“The Super Mario Bros. Movie” has already smashed box office records since its release last week — but the movie’s producers at Illumination and Universal Pictures aren’t the weekend’s only winners. For Nintendo, the film’s success represents a content marketing bonanza, directing audience members’ interest and attention directly to the Nintendo-owned games on which it was based.
The “Super Mario Bros. Movie” notched the largest global debut in history for an animated film, earning a whopping $204.6 million in its five-day domestic debut and shattering records for both video game film adaptations and Illumination movies. (Representatives of Nintendo, Illumination and Universal Studios declined to comment on this story.)
“The numbers are historic; this is the first true blockbuster of 2023,” said Fandango managing editor Erik Davis. “Becoming the biggest debut for an animated film ever worldwide is pretty striking, and maybe a little unexpected.”
As Mario double-jumped his way up the box office charts, his games also experienced a boost on Twitch. In the week before the film’s release, livestream viewers watched 252,000 hours of Mario game content on the platform; after its release last week, that number spiked to 477,000 — an 89 percent increase, according to data shared by the gaming performance marketing platform Gamesight.
The massive uptick in interest experienced by Mario titles parallels the lifting effect of other recent popular video game adaptations, such as HBO’s “The Last of Us” series. According to Gamesight’s data, Twitch viewer hours of the original game increased by 117 percent during the week of the show’s release — from 364,000 to 791,000 hours watched.
“Combine that with the streamer data, and we can put together our own broad estimate for Mario’s sales jump, which we would expect to increase by 82 percent over baseline,“ said Gamesight CEO Adam Lieb.
And developing a “Super Mario Bros.” cinematic universe offers Nintendo access to a slew of new revenue opportunities and yet further opportunities to introduce potential fans to classic Nintendo properties — from Super Nintendo World at Universal Studios Hollywood to a local activation with the popular New York City restaurant Shake Shack.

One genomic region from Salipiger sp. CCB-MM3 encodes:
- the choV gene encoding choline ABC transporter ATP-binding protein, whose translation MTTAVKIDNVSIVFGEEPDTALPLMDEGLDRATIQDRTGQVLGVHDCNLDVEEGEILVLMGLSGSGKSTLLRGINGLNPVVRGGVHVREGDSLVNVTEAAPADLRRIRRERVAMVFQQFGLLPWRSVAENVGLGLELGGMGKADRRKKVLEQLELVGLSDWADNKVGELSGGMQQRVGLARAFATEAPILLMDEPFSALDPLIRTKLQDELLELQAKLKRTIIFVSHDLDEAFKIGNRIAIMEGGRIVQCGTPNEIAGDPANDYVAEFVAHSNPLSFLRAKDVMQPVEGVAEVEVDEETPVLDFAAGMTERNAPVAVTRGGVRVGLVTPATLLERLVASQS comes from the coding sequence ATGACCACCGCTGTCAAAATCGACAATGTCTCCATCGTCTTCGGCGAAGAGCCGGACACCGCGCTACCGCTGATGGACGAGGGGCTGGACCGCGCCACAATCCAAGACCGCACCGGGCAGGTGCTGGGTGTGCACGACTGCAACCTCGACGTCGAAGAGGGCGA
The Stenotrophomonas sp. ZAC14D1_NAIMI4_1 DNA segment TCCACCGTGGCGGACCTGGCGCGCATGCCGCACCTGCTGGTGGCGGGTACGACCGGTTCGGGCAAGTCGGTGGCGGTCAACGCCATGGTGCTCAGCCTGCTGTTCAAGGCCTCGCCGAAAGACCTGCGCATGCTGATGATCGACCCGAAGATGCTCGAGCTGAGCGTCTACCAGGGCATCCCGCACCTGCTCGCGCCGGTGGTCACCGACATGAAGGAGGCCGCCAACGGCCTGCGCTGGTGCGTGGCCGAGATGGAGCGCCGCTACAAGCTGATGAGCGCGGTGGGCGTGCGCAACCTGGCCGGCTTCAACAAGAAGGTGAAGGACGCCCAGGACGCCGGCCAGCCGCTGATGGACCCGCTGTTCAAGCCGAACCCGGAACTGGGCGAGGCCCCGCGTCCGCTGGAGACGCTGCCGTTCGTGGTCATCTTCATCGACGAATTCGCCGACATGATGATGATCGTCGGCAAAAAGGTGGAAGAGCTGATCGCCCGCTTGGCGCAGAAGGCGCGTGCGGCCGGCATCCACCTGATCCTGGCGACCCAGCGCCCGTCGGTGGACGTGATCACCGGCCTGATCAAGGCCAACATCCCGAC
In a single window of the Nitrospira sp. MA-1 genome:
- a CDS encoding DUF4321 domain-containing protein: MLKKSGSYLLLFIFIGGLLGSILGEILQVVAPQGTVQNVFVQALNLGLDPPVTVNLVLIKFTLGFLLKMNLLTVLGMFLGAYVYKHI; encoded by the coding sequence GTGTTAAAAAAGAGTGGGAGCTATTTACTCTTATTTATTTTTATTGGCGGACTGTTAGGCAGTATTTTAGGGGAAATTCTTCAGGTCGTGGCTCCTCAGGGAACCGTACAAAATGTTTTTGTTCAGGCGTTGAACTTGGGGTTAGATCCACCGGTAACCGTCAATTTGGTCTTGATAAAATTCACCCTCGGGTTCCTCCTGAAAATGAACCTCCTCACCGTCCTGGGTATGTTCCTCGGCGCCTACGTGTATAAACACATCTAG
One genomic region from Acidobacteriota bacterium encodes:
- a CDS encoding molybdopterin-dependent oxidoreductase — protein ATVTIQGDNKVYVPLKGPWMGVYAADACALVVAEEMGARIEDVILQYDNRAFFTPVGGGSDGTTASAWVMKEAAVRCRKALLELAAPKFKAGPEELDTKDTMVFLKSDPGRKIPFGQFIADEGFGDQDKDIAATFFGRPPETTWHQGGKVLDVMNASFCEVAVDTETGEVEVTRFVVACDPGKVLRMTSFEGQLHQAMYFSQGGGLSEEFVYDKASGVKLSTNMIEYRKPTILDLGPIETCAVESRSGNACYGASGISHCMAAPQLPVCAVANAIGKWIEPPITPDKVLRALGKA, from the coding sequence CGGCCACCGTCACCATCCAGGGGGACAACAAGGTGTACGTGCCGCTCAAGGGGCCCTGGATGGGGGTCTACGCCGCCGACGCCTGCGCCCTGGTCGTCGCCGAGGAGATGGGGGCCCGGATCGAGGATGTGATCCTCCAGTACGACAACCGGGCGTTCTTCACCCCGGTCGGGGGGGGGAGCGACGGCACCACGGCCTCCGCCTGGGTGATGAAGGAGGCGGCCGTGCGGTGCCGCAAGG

“We worked collaboratively with Universal, Nintendo and Illumination to bring the experience to life,” said Shake Shack vp of brand marketing Mike McGarry. “It was really fun to see everyone’s unique marketing lens impact the end result.”
And, of course, film and television adaptations open up ample merchandise opportunities for Nintendo and other game developers.
“My kids never asked me for a Lego set of Mario, but here we are,” said YouTube global head of TV & movie AVOD partnerships Fede Goldenberg. “So that’s definitely the flywheel that Nintendo will keep on exercising, just like any other franchise.”
As video game film and TV adaptations rise in quality and frequency, owners of popular IPs like “Super Mario” are likely to continue taking advantage of their content marketing potential. Video game adaptations have been a thing for a while now — but suddenly, they’re actually good, and arguably becoming great. (Subjectively, anyway: on Rotten Tomatoes, critics labeled “Mario” a stinker, but audiences gave it a 96 percent score.)
As game-based films and shows such as “The Last of Us,” “Mario” and “Dungeons and Dragons” receive a warm response from moviegoers, IP owners are feeling less nervous about opening their properties up for adaptation, particularly given the potential content marketing benefits. When the 1993 live-action “Super Mario Bros.” film bombed, the failure kept Nintendo away from film adaptation for decades. Now, that feels like less of a danger.
“From a business standpoint, I feel like there’s less risk now for the franchises,” said Chris Erb, founder and managing partner at Tripleclix, a marketing agency that specializes in gaming. “If you don’t like the movie, that’s fine. The game I love is still the game I love.”
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